In case you haven’t noticed, I blog a lot about inclusion. I am passionate about the inclusion of individuals with Down syndrome and other disabilities. I am not just passionate about inclusion in the education setting. I believe in community inclusion, faith inclusion. You know I believe that “We the People” means everyone.
When we were working to pass the ABLE Act, I noticed that Rachel’s school mates were retweeting my tweets. I contend that is a benefit of inclusion that many of us probably didn’t consider when we were at that kindergarten IEP meetings saying 13 times “the Least Restrictive Environment for Rachel is the general education classroom and that’s what we want.”
Last week, I was again reminded of an unexpected benefit of inclusion. Since moving here almost nine years ago, Rachel has been involved in Christian Youth Theater Kansas City (CYTKC). We are so grateful for CYTKC. Many of our dearest friends are from our CYTKC world. Many of the families have been supportive of Rachel and our family and some have even been a part of advocacy efforts. One of our sweet CYTKC friends and his family have taken a particular interest in our #SaveMedicaid efforts. Then Saturday morning I saw Nick post this:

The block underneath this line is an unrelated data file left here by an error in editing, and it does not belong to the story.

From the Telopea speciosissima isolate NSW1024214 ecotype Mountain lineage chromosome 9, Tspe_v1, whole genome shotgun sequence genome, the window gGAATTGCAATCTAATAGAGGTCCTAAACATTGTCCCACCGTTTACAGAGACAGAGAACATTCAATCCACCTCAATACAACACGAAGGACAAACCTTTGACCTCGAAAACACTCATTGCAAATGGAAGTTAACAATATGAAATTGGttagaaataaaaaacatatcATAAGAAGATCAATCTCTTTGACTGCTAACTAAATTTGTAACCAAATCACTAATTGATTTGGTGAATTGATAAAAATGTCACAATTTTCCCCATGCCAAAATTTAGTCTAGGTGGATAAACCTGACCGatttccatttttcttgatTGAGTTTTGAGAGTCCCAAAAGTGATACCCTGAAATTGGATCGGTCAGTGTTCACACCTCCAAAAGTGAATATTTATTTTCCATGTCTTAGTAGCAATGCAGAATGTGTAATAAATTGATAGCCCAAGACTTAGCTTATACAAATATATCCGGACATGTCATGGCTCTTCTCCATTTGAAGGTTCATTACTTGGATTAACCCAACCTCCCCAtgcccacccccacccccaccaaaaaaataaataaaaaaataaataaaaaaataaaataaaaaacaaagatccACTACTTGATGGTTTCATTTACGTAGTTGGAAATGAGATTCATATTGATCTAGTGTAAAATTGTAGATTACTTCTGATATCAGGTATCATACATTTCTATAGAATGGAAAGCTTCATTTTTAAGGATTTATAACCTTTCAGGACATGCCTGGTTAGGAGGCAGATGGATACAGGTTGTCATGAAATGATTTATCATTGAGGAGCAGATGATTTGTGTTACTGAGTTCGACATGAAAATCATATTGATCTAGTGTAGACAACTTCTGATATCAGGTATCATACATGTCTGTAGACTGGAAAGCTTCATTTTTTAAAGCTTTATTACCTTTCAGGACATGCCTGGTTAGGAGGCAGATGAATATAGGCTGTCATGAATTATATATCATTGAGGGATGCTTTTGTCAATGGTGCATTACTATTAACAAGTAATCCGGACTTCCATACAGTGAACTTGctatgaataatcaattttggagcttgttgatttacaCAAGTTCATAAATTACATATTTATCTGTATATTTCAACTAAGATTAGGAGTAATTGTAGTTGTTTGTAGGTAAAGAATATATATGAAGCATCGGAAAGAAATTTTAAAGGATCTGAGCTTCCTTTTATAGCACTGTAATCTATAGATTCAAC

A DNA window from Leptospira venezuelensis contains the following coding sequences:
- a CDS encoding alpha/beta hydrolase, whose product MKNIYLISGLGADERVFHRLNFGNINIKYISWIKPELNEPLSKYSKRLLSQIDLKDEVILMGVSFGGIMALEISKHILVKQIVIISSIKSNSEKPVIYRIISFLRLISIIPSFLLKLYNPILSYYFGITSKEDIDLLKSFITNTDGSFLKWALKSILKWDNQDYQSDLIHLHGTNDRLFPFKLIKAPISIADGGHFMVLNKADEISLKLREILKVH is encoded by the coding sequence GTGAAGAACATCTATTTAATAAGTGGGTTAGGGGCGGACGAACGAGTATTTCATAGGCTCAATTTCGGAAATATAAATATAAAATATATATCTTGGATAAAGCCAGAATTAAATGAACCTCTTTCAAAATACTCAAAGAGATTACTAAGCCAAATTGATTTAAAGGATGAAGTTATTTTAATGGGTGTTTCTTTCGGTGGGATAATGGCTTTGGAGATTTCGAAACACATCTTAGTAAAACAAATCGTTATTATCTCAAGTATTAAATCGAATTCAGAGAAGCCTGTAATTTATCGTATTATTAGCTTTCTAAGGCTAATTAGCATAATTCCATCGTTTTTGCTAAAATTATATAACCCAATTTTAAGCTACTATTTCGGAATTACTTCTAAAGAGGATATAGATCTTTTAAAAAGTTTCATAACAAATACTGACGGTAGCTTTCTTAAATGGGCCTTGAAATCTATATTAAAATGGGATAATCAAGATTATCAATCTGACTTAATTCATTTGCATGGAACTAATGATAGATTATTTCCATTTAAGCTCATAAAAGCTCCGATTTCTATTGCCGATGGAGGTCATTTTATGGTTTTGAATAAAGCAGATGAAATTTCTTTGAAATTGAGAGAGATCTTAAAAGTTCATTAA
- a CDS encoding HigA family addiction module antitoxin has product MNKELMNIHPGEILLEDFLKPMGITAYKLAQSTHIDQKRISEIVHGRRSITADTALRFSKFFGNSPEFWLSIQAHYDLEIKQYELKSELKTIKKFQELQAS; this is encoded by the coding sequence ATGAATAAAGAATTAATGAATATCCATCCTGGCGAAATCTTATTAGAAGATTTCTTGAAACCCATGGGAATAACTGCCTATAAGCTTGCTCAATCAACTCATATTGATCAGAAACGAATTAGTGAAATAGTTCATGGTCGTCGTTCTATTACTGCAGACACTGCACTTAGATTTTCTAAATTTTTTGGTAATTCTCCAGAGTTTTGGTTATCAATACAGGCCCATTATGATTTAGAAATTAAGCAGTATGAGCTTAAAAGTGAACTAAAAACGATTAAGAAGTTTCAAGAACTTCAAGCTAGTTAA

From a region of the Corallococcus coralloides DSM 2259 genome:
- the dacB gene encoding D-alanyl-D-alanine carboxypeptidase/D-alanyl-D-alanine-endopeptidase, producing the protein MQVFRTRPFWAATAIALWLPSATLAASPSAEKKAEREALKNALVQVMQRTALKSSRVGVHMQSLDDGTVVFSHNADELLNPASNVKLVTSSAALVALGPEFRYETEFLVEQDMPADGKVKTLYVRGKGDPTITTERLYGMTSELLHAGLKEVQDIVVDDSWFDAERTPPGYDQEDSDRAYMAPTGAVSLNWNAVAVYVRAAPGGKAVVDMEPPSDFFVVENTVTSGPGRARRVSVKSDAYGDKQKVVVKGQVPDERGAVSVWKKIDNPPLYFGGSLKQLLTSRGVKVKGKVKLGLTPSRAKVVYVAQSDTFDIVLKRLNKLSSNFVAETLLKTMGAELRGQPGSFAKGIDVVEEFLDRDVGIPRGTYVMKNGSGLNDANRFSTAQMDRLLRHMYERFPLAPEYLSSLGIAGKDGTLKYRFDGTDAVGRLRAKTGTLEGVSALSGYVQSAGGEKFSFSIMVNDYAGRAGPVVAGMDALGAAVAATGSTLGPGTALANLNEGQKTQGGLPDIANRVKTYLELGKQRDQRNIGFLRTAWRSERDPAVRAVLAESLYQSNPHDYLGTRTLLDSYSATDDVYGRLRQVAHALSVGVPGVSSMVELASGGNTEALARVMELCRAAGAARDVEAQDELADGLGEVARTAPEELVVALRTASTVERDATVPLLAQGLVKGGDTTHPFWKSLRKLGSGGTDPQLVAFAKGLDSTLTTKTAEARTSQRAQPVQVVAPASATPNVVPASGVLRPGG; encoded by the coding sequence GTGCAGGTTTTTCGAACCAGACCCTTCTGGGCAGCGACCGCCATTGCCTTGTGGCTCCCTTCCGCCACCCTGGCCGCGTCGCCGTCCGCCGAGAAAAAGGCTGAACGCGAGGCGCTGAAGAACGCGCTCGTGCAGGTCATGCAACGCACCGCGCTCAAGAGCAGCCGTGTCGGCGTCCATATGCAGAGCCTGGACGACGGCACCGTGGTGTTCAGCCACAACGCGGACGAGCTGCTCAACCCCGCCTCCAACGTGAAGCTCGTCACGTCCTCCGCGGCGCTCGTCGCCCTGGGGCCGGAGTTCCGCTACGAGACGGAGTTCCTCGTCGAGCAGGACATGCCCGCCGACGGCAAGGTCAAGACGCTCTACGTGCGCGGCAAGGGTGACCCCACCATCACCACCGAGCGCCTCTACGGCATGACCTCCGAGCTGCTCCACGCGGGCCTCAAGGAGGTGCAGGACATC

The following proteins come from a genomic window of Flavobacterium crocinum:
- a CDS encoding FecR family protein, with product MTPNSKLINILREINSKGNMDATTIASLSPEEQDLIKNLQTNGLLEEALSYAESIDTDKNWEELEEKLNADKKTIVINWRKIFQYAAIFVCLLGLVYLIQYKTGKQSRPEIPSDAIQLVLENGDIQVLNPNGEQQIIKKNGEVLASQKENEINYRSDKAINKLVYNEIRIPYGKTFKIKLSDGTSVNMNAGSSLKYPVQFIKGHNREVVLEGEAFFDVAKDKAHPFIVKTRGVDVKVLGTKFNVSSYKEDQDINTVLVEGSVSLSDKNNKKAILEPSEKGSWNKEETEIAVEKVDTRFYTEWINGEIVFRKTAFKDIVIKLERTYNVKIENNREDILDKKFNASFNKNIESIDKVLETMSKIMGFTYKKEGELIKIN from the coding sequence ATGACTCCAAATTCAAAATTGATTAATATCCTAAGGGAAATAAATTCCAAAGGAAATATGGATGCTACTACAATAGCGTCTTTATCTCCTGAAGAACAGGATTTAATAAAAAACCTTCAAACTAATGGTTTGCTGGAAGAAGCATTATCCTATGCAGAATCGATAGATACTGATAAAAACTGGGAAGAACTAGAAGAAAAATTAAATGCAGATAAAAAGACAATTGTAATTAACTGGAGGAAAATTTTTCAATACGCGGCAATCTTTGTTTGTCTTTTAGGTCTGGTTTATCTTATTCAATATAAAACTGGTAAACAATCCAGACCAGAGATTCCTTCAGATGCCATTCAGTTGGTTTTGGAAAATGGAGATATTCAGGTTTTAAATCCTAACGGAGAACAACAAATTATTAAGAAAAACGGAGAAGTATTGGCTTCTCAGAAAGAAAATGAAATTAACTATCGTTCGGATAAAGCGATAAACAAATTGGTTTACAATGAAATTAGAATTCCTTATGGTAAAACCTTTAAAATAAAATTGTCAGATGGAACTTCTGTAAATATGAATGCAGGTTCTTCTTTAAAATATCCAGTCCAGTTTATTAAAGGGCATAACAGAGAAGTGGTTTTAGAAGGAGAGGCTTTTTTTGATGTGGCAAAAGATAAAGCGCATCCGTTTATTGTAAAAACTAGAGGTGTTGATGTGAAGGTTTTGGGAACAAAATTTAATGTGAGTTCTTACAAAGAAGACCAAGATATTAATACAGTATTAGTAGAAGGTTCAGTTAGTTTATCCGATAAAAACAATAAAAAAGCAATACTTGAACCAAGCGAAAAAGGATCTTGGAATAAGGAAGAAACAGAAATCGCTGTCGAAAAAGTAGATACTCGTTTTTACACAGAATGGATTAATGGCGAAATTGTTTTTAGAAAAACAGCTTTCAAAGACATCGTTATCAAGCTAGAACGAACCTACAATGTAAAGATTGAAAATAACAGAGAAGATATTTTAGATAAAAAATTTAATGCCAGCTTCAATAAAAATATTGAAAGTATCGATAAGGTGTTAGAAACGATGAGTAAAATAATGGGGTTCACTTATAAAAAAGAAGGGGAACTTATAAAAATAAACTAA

Then, Rachel’s sweet friend and mentor Katelyn re-posted this-
Then, Julie Ewing who has directed Rachel in four or five shows re-posted this –
Other theatre friends re-posted and commented and thanked and started paying attention.
Then last night, one of our favorite teachers posted this:
Ms. Ramshaw is one of our favorite teachers and should be teaching other teachers how to meaningfully include students with disabilities. I know you need one more thing to do, Ms. Ramshaw! Read a little more about her here – Rachel’s Grade A Freshman Year.
To steal my daughter’s favorite quote, these posts make my heart happy and my eyes teary.
Aah, more unexpected benefits of inclusion. Now, let’s #SaveMedicaid. #NoCapsNoCuts